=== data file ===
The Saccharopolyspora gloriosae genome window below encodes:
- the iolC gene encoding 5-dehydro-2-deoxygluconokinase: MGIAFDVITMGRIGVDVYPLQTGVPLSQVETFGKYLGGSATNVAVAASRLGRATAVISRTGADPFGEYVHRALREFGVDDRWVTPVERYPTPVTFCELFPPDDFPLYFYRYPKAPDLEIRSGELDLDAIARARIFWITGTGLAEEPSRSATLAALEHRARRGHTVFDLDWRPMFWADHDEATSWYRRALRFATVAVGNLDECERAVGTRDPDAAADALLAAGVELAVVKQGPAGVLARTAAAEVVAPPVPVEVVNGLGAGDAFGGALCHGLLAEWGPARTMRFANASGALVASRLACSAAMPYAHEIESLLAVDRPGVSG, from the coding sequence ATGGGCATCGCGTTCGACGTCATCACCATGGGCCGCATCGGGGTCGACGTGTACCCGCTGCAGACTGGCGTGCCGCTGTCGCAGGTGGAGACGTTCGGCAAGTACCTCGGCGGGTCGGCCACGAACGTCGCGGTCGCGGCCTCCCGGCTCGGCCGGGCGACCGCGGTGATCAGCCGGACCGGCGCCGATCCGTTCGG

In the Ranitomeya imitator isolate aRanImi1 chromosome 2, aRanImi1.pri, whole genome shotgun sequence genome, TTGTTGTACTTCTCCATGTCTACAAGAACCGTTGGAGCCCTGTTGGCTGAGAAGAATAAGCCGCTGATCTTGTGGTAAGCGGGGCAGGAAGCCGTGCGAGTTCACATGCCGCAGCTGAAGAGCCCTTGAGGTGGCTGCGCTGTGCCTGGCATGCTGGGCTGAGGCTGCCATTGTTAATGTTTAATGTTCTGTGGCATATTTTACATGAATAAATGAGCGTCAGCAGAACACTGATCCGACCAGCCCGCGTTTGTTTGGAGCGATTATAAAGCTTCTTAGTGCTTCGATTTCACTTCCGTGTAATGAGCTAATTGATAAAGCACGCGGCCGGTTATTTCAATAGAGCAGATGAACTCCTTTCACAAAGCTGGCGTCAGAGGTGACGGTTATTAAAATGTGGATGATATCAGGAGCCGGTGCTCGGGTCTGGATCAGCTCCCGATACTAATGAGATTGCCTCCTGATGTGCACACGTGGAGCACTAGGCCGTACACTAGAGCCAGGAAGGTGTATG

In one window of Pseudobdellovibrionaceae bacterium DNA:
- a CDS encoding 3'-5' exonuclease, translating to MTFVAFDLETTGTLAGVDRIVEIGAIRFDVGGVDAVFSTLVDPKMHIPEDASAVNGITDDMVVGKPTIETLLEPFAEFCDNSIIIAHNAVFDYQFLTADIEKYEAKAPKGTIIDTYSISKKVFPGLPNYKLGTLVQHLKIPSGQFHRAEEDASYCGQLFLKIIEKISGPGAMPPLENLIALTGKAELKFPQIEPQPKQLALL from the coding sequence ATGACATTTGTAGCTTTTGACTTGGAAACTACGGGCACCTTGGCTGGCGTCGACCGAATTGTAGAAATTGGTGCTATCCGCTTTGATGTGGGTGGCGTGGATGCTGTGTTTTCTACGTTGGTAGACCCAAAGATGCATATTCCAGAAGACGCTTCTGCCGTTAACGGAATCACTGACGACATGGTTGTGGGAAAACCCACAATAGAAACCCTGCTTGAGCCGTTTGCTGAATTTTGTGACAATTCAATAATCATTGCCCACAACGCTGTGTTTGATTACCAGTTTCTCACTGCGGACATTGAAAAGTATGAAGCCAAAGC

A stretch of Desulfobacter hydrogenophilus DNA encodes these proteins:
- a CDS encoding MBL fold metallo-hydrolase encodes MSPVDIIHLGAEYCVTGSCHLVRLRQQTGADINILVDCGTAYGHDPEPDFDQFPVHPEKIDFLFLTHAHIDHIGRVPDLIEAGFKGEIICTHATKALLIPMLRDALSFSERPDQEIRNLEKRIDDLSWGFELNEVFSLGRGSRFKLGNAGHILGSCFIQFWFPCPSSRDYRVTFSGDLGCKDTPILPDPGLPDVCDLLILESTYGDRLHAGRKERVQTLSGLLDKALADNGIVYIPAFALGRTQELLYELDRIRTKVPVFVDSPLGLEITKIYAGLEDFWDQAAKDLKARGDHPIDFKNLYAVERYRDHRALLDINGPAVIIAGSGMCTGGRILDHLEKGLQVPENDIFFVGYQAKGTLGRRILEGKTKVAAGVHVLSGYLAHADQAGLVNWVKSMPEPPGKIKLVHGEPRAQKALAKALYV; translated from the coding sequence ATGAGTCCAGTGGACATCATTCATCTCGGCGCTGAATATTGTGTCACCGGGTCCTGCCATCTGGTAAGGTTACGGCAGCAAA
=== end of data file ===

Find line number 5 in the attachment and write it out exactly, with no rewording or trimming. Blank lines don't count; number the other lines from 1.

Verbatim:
- a CDS encoding 3'-5' exonuclease, translating to MTFVAFDLETTGTLAGVDRIVEIGAIRFDVGGVDAVFSTLVDPKMHIPEDASAVNGITDDMVVGKPTIETLLEPFAEFCDNSIIIAHNAVFDYQFLTADIEKYEAKAPKGTIIDTYSISKKVFPGLPNYKLGTLVQHLKIPSGQFHRAEEDASYCGQLFLKIIEKISGPGAMPPLENLIALTGKAELKFPQIEPQPKQLALL from the coding sequence ATGACATTTGTAGCTTTTGACTTGGAAACTACGGGCACCTTGGCTGGCGTCGACCGAATTGTAGAAATTGGTGCTATCCGCTTTGATGTGGGTGGCGTGGATGCTGTGTTTTCTACGTTGGTAGACCCAAAGATGCATATTCCAGAAGACGCTTCTGCCGTTAACGGAATCACTGACGACATGGTTGTGGGAAAACCCACAATAGAAACCCTGCTTGAGCCGTTTGCTGAATTTTGTGACAATTCAATAATCATTGCCCACAACGCTGTGTTTGATTACCAGTTTCTCACTGCGGACATTGAAAAGTATGAAGCCAAAGC